If, by way of example, the drone 23 fails by being shot down, then a number of reference sensors 3″ are deployed in the terrain 6, which have their own GPS detector 32. Furthermore and in addition, the master module 5 has a triangulation appliance 30. The position of the other surrounding sensors 3, 3′ can be determined by field strength measurements by means of the deployed reference sensors 3′, 3″, which form a reference position. This refinement makes it possible to use the sensor network 1 to ensure the monitoring of the terrain 6 even when the actual programming module 25 which in the present case is provided in the drone 23 fails. Once the master module 5 has determined the position of the individual sensors 3, 3′ by triangulation by means of the reference sensors 3″, the respective positions can be applied to the sensors 3′, 3″ either by means of the master module 5 or by means of the overflying central control unit 29.
Once the sensor network 1 has been established, then the movement of a person 36 entering the area can be tracked by means of infrared radiation 34 by motion detectors which are arranged on the individual sensors 3, 3′, 3″. Since the precise position of each sensor 3, 3′, 3″ is known, this makes it possible to track the person 36 within the terrain 6 that he has entered. In a corresponding manner, it is possible to take countermeasures, for example by apprehension of the person 36.
Apart from this and in addition to motion detectors, the deployed sensors 3, 3′, 3″ contain further detectors for detection of vibration, by means of which it is possible to identify vehicles entering the area, as well as detectors for detection of biological warfare agents. Biochips, in particular, may be used for this purpose.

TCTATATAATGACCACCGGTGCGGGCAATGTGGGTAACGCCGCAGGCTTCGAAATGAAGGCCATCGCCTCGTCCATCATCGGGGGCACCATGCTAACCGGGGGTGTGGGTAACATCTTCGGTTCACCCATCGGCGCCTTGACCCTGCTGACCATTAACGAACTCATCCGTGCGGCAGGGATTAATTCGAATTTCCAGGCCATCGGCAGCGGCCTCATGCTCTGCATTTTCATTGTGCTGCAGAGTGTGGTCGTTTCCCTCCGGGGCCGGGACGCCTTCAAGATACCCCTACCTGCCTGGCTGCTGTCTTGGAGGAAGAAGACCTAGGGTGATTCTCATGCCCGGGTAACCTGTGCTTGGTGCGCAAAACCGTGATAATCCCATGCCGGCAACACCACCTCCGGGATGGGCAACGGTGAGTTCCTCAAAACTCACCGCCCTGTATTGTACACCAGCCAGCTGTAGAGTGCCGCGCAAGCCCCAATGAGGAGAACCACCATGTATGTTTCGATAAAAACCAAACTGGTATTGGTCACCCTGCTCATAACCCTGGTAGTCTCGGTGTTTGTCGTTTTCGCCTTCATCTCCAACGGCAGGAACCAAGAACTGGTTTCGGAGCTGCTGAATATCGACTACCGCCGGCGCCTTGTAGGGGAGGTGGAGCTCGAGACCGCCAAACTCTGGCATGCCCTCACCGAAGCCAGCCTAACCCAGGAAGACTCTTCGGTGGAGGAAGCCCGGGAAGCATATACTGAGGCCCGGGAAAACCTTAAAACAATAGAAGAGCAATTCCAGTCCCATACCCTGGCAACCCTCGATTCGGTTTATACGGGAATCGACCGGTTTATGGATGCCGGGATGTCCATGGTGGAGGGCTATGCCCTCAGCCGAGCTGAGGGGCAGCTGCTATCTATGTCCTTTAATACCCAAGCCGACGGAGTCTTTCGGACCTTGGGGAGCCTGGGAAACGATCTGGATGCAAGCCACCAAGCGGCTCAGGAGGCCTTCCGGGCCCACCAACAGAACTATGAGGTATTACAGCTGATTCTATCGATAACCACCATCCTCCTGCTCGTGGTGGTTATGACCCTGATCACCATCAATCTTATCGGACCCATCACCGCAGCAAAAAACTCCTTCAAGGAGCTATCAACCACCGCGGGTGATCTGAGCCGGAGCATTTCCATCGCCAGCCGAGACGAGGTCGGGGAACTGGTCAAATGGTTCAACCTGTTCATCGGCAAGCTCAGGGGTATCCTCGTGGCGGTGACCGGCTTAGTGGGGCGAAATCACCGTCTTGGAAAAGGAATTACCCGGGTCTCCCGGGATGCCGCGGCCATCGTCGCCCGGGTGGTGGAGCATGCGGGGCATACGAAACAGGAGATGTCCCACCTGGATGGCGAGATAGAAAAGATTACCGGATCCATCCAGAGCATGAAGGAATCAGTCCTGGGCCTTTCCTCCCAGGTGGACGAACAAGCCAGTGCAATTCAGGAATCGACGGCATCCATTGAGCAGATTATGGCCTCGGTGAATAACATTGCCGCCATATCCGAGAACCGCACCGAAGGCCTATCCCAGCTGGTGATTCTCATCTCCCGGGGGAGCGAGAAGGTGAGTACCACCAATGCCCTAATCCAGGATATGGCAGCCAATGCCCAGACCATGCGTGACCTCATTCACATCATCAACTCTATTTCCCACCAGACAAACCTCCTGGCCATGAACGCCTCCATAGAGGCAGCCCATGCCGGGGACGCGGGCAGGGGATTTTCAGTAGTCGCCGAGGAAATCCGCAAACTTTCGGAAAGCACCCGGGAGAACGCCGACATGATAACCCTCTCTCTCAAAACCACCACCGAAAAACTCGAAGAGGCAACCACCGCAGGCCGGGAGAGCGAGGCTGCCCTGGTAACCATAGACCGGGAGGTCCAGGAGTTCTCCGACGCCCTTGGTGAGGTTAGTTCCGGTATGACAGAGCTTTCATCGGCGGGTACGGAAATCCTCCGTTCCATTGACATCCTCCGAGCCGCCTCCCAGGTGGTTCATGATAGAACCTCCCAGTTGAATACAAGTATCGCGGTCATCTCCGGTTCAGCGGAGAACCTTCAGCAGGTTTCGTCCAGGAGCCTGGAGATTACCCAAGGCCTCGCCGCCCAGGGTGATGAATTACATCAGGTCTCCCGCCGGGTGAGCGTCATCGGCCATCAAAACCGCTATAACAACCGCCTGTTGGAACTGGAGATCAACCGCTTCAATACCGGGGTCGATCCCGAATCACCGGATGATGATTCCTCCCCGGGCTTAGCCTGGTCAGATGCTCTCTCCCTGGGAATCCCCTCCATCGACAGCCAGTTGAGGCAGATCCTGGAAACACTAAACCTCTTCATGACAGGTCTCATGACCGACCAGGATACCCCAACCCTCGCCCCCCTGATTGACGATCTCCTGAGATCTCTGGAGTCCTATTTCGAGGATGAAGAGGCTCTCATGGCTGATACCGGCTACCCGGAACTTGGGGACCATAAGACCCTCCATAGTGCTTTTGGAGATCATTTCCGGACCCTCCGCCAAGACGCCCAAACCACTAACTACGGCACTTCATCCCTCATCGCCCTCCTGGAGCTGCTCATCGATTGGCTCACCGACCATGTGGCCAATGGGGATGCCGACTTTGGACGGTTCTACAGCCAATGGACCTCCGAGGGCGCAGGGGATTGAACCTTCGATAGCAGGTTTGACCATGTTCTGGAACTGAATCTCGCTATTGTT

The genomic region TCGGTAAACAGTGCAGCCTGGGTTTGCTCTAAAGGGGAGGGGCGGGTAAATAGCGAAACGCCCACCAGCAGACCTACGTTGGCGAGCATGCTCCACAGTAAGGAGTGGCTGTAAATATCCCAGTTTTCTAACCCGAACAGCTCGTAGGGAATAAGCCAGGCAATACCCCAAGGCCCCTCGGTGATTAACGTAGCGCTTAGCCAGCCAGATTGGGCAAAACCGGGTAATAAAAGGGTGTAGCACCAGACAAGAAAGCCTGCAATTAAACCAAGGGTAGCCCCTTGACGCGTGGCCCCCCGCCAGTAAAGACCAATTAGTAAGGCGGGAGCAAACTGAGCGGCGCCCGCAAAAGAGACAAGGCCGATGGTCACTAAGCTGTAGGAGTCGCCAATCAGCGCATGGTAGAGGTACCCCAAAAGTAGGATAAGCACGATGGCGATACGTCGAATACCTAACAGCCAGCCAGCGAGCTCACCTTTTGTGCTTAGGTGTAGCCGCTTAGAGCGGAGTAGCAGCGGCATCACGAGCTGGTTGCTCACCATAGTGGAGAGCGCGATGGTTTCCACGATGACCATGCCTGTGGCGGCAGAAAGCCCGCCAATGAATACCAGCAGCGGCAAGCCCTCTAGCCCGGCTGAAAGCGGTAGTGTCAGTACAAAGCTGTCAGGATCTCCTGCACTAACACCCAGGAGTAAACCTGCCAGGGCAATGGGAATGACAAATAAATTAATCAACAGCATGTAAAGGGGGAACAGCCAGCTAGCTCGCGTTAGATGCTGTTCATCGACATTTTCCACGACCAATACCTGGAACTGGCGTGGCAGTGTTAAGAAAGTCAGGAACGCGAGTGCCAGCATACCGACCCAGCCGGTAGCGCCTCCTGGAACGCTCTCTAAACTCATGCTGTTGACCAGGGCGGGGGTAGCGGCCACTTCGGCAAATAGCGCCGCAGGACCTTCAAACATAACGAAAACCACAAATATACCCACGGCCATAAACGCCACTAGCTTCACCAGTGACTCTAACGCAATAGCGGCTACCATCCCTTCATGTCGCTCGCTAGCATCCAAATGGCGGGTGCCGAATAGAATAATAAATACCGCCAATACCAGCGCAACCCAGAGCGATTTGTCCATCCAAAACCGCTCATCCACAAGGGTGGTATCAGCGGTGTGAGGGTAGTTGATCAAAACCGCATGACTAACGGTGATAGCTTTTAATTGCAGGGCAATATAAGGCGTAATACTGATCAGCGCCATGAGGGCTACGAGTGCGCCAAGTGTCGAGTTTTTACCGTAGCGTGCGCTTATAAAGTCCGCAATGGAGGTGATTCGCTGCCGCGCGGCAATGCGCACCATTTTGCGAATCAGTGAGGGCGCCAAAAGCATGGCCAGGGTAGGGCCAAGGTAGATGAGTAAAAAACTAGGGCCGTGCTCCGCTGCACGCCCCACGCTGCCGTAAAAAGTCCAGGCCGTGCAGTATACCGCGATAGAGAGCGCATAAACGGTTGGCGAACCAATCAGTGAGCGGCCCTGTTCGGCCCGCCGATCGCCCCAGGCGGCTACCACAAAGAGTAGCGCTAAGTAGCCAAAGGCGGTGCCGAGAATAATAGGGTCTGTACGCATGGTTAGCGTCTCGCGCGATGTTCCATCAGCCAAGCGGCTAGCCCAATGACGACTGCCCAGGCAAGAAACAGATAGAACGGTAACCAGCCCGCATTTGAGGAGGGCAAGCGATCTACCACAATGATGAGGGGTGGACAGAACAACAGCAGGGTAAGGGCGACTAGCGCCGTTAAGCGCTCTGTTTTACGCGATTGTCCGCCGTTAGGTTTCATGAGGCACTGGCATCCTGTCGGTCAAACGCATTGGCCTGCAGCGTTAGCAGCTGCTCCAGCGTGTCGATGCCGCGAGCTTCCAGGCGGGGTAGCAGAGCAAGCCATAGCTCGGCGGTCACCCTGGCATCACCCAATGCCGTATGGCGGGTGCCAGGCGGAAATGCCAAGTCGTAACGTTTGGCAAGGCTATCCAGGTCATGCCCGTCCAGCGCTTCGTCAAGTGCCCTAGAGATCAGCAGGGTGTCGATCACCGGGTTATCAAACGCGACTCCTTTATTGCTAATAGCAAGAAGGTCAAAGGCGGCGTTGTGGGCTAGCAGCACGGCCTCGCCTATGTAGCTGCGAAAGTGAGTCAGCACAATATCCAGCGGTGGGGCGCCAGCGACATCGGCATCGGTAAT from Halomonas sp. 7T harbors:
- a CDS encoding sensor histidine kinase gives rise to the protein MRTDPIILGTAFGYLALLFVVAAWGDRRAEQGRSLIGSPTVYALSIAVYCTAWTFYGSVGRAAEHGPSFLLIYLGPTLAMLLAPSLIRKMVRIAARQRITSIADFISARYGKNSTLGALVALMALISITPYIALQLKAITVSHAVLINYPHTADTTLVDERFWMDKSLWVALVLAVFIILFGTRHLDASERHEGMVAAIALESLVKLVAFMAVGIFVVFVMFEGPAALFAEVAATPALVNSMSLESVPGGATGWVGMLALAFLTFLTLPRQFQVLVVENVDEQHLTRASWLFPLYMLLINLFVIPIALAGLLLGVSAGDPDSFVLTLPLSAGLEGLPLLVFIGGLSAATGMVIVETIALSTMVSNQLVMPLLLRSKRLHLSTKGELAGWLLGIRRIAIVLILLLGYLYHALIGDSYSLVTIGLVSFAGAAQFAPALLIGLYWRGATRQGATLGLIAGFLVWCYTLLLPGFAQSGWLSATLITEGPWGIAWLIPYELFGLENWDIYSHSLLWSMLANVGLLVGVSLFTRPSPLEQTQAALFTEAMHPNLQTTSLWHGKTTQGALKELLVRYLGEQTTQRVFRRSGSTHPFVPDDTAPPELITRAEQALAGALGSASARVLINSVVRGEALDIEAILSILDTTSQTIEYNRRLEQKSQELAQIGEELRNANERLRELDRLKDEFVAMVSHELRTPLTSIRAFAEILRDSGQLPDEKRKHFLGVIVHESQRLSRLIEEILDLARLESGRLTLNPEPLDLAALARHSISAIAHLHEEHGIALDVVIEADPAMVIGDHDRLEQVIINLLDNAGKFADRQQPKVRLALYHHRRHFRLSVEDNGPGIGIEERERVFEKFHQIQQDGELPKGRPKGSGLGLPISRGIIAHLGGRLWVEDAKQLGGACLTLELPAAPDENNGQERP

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|Cooperative Classification||G08B13/1966, G08B29/22, G08B25/009, G08B13/19669, G08B13/19641|
|European Classification||G08B13/196N3, G08B13/196S2, G08B13/196L1, G08B29/22, G08B25/00S|
|Oct 3, 2006||AS||Assignment|
Owner name: DIEHL STIFTUNG & CO. KG, GERMANY
Free format text: ASSIGNMENT OF ASSIGNORS INTEREST;ASSIGNORS:GLOCKLER, ROMAN;KALISCH, PETER;ESSER, GERD;REEL/FRAME:018384/0949;SIGNING DATES FROM 20060819 TO 20060825
|Mar 4, 2013||REMI||Maintenance fee reminder mailed|
|Jul 21, 2013||LAPS||Lapse for failure to pay maintenance fees|
|Sep 10, 2013||FP||Expired due to failure to pay maintenance fee|
Effective date: 20130721